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Which clippings match 'Data Collection And Analysis' keyword pg.1 of 2
19 SEPTEMBER 2014

QSR International: NVivo 10

"If you want to get an edge by better understanding the explosion of unstructured data in the world today, you need NVivo - powerful software for qualitative data analysis. Whether you are working individually or in a team, on Windows or Mac, are new to research or have years of experience, there's an NVivo option to suit you."

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TAGS

audio analysis • content analysisdata analysis • data analysis software • data collection and analysisdocumentary materialinterview (research method)non-textual documentary material • NVivo • NVivo 10 • NVivo Server • primary sourcesQSR Internationalqualitative analysisqualitative data analysis • qualitative data analysis software • teaching resourcetranscriptunstructured datavideo interviews

CONTRIBUTOR

Simon Perkins
07 OCTOBER 2013

Data Journalism Handbook 1.0

"This website is dedicated to providing anyone interested in getting started with data driven journalism with a collection of learning resources, including relevant events, tools, tutorials, interviews and case studies. The data journalism community and mailing list are dedicated to strengthening the community of journalists, designers, data providers and others, and encouraging collaboration and exchange of expertise."

(European Journalism Centre)

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2013analysing dataanalysis data • analysis model • analysis of quantitative informationdatadata analysisdata collection and analysis • data driven journalism • data gathering instrumentsdata infrastructuredata into informationdata journalism • Data Journalism Handbook • data miningdata-drivendigital humanitiesdigital journalism • Dutch Ministry of Education Culture and Science • European Journalism Centre (EJC) • handbookhistorical datajournalismOpen Knowledge Foundationquantitative dataquantitative informationstatisticstrend analysis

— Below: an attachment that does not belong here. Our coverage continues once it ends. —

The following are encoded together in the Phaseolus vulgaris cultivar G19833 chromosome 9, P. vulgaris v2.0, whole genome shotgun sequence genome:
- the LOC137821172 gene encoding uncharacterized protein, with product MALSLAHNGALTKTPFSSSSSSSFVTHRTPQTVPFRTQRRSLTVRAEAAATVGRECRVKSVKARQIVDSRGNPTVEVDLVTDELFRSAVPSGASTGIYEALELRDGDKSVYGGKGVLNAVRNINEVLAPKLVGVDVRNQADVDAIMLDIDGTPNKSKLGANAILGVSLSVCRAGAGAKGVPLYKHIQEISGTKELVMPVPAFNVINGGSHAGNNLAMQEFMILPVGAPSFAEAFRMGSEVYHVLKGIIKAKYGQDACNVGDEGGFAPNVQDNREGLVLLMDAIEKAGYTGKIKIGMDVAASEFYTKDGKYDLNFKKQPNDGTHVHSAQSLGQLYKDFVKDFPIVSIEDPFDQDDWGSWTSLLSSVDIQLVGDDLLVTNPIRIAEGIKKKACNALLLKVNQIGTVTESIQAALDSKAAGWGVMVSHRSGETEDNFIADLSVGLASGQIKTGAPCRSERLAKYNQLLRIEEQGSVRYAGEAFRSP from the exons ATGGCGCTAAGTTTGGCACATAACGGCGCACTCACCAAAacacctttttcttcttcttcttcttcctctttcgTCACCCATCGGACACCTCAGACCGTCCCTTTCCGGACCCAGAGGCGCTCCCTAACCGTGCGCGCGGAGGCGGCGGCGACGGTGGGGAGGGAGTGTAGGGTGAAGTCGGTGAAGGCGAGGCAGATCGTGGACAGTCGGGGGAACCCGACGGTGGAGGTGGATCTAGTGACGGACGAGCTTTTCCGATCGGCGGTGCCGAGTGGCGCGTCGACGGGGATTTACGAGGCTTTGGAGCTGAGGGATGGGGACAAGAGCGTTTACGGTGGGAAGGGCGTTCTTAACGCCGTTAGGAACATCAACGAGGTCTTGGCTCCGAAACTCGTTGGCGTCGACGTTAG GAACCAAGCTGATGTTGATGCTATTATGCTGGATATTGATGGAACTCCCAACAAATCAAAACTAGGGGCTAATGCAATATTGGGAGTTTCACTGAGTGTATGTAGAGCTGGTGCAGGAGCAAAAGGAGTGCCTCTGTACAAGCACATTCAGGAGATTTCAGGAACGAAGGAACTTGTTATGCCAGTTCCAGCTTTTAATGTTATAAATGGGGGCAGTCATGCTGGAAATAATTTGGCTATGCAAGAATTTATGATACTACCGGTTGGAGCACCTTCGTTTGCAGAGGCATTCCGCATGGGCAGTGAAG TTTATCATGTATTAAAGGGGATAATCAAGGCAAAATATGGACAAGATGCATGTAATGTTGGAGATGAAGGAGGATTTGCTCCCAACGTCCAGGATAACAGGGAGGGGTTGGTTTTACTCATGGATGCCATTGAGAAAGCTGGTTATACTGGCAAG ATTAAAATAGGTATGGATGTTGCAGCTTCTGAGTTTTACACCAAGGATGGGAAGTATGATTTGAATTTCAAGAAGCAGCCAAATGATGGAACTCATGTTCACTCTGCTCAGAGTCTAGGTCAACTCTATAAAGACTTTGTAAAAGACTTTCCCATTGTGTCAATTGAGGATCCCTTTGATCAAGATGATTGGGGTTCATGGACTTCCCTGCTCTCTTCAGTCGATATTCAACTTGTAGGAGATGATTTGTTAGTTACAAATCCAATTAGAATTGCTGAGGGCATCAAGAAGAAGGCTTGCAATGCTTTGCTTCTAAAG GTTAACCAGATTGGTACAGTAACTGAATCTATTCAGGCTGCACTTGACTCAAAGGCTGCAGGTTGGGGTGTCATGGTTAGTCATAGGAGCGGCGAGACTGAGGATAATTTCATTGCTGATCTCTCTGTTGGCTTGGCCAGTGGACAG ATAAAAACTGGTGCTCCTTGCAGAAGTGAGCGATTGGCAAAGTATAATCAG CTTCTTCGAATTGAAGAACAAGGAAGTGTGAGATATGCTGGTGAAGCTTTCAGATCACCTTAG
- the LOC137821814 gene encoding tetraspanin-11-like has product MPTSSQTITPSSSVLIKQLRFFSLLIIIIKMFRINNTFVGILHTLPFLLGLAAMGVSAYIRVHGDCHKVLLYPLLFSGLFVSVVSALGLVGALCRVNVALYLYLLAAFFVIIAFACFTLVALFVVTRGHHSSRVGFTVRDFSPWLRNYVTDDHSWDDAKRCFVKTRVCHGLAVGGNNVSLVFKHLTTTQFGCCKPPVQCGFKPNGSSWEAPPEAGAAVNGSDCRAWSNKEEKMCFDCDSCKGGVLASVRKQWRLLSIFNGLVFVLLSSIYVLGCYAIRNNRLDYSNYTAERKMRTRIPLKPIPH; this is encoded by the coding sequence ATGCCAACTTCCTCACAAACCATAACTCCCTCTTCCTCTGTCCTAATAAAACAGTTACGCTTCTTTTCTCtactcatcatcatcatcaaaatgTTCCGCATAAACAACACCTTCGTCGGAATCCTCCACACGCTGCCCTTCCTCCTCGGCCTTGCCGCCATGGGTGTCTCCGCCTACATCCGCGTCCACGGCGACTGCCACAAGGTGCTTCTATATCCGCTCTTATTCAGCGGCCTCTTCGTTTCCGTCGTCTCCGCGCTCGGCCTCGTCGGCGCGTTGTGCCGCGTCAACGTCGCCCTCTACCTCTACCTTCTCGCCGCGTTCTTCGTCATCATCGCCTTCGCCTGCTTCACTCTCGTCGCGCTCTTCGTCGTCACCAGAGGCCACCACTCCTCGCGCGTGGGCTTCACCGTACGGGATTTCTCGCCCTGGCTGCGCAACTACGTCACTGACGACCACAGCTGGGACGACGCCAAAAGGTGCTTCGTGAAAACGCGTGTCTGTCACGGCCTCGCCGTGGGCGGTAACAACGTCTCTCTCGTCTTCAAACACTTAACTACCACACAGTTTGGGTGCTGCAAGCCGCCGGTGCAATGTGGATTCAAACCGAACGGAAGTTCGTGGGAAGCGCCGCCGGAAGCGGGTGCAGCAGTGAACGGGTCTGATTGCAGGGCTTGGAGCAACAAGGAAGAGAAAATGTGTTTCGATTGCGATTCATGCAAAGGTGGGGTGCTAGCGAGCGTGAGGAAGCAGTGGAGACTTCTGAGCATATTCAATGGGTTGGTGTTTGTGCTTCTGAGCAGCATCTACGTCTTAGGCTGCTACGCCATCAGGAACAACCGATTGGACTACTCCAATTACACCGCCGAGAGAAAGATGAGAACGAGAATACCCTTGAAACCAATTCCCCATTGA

CONTRIBUTOR

Simon Perkins
18 AUGUST 2013

Thinking aloud: a method for systematically collecting and analysing data about the design process

"Suppose that you want to understand the design process of architects, the knowledge that they use, the cognitive actions that they take and the strategies they employ. How would you go about this? One obvious possibility is to ask some architects how they design a building. Interestingly enough, they will not find this an easy question to answer. They are used to do their job, not to explain it. If they do try to tell you how they go about their design work, it is quite possible that their account of it will be incomplete or even incorrect, because they construct this account from memory. They may be inclined to describe the design process neatly in terms of the formal design methods that they acquired during their professional training, whereas the real design process deviates from these methods. Psychologists have demonstrated that such accounts are not very reliable. Another possibility is to look at the architects' designs and at their intermediate sketches. However, now you are looking at the products of the thought processes of these architects, and not at the thought processes themselves. What is needed are more direct data on the ongoing thinking processes during working on a design. If you want to know how they arrive at their designs, what they think, what is difficult for them and what is easy, how they reconcile conflicting demands, a different research method is needed.